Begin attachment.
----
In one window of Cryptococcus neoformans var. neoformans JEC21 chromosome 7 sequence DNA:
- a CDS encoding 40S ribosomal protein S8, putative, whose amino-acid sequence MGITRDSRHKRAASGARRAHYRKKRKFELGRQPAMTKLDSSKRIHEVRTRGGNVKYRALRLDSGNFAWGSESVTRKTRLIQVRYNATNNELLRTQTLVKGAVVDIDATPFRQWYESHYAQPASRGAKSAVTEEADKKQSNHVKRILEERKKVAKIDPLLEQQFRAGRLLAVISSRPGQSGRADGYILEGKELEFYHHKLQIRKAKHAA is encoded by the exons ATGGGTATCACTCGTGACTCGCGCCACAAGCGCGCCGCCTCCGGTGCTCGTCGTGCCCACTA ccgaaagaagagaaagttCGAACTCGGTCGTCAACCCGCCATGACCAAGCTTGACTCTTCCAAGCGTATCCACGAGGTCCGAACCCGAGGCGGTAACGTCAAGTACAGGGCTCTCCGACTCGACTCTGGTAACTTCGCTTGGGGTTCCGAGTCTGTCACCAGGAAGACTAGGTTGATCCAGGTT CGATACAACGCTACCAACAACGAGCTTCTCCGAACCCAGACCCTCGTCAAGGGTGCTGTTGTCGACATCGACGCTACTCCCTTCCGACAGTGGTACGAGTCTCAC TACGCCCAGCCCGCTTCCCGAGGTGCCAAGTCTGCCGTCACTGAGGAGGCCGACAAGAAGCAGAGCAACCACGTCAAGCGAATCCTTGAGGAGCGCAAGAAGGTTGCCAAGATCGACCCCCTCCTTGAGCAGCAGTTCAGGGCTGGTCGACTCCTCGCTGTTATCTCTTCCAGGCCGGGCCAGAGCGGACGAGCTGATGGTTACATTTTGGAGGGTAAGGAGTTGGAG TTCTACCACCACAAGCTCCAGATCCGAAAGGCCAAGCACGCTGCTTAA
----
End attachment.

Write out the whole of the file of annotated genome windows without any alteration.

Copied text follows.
In one window of Cryptococcus neoformans var. neoformans JEC21 chromosome 7 sequence DNA:
- a CDS encoding 40S ribosomal protein S8, putative, whose amino-acid sequence MGITRDSRHKRAASGARRAHYRKKRKFELGRQPAMTKLDSSKRIHEVRTRGGNVKYRALRLDSGNFAWGSESVTRKTRLIQVRYNATNNELLRTQTLVKGAVVDIDATPFRQWYESHYAQPASRGAKSAVTEEADKKQSNHVKRILEERKKVAKIDPLLEQQFRAGRLLAVISSRPGQSGRADGYILEGKELEFYHHKLQIRKAKHAA is encoded by the exons ATGGGTATCACTCGTGACTCGCGCCACAAGCGCGCCGCCTCCGGTGCTCGTCGTGCCCACTA ccgaaagaagagaaagttCGAACTCGGTCGTCAACCCGCCATGACCAAGCTTGACTCTTCCAAGCGTATCCACGAGGTCCGAACCCGAGGCGGTAACGTCAAGTACAGGGCTCTCCGACTCGACTCTGGTAACTTCGCTTGGGGTTCCGAGTCTGTCACCAGGAAGACTAGGTTGATCCAGGTT CGATACAACGCTACCAACAACGAGCTTCTCCGAACCCAGACCCTCGTCAAGGGTGCTGTTGTCGACATCGACGCTACTCCCTTCCGACAGTGGTACGAGTCTCAC TACGCCCAGCCCGCTTCCCGAGGTGCCAAGTCTGCCGTCACTGAGGAGGCCGACAAGAAGCAGAGCAACCACGTCAAGCGAATCCTTGAGGAGCGCAAGAAGGTTGCCAAGATCGACCCCCTCCTTGAGCAGCAGTTCAGGGCTGGTCGACTCCTCGCTGTTATCTCTTCCAGGCCGGGCCAGAGCGGACGAGCTGATGGTTACATTTTGGAGGGTAAGGAGTTGGAG TTCTACCACCACAAGCTCCAGATCCGAAAGGCCAAGCACGCTGCTTAA